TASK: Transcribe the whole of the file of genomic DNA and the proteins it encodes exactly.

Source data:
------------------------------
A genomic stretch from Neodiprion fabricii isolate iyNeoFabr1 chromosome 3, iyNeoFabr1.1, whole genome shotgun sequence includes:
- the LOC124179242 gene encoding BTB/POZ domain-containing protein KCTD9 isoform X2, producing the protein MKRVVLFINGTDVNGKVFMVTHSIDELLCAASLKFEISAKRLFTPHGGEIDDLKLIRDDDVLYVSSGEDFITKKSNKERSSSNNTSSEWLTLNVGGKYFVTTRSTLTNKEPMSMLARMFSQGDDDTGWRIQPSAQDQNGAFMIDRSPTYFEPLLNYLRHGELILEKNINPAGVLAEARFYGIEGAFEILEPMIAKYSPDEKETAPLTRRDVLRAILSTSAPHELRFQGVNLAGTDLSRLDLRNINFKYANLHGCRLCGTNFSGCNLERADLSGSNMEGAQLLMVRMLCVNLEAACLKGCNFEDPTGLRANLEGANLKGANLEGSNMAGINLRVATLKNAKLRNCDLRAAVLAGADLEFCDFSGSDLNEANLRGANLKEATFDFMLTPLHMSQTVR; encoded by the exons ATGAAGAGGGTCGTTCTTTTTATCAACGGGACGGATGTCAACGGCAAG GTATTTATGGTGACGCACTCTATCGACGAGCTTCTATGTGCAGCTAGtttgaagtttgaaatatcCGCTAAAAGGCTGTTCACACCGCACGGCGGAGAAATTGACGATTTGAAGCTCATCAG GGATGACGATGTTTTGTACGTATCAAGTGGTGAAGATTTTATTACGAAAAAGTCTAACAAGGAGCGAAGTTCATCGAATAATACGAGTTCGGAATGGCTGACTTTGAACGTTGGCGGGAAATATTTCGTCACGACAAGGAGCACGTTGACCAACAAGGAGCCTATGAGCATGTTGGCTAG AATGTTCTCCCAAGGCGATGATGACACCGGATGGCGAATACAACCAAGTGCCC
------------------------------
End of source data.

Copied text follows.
A genomic stretch from Neodiprion fabricii isolate iyNeoFabr1 chromosome 3, iyNeoFabr1.1, whole genome shotgun sequence includes:
- the LOC124179242 gene encoding BTB/POZ domain-containing protein KCTD9 isoform X2, producing the protein MKRVVLFINGTDVNGKVFMVTHSIDELLCAASLKFEISAKRLFTPHGGEIDDLKLIRDDDVLYVSSGEDFITKKSNKERSSSNNTSSEWLTLNVGGKYFVTTRSTLTNKEPMSMLARMFSQGDDDTGWRIQPSAQDQNGAFMIDRSPTYFEPLLNYLRHGELILEKNINPAGVLAEARFYGIEGAFEILEPMIAKYSPDEKETAPLTRRDVLRAILSTSAPHELRFQGVNLAGTDLSRLDLRNINFKYANLHGCRLCGTNFSGCNLERADLSGSNMEGAQLLMVRMLCVNLEAACLKGCNFEDPTGLRANLEGANLKGANLEGSNMAGINLRVATLKNAKLRNCDLRAAVLAGADLEFCDFSGSDLNEANLRGANLKEATFDFMLTPLHMSQTVR; encoded by the exons ATGAAGAGGGTCGTTCTTTTTATCAACGGGACGGATGTCAACGGCAAG GTATTTATGGTGACGCACTCTATCGACGAGCTTCTATGTGCAGCTAGtttgaagtttgaaatatcCGCTAAAAGGCTGTTCACACCGCACGGCGGAGAAATTGACGATTTGAAGCTCATCAG GGATGACGATGTTTTGTACGTATCAAGTGGTGAAGATTTTATTACGAAAAAGTCTAACAAGGAGCGAAGTTCATCGAATAATACGAGTTCGGAATGGCTGACTTTGAACGTTGGCGGGAAATATTTCGTCACGACAAGGAGCACGTTGACCAACAAGGAGCCTATGAGCATGTTGGCTAG AATGTTCTCCCAAGGCGATGATGACACCGGATGGCGAATACAACCAAGTGCCC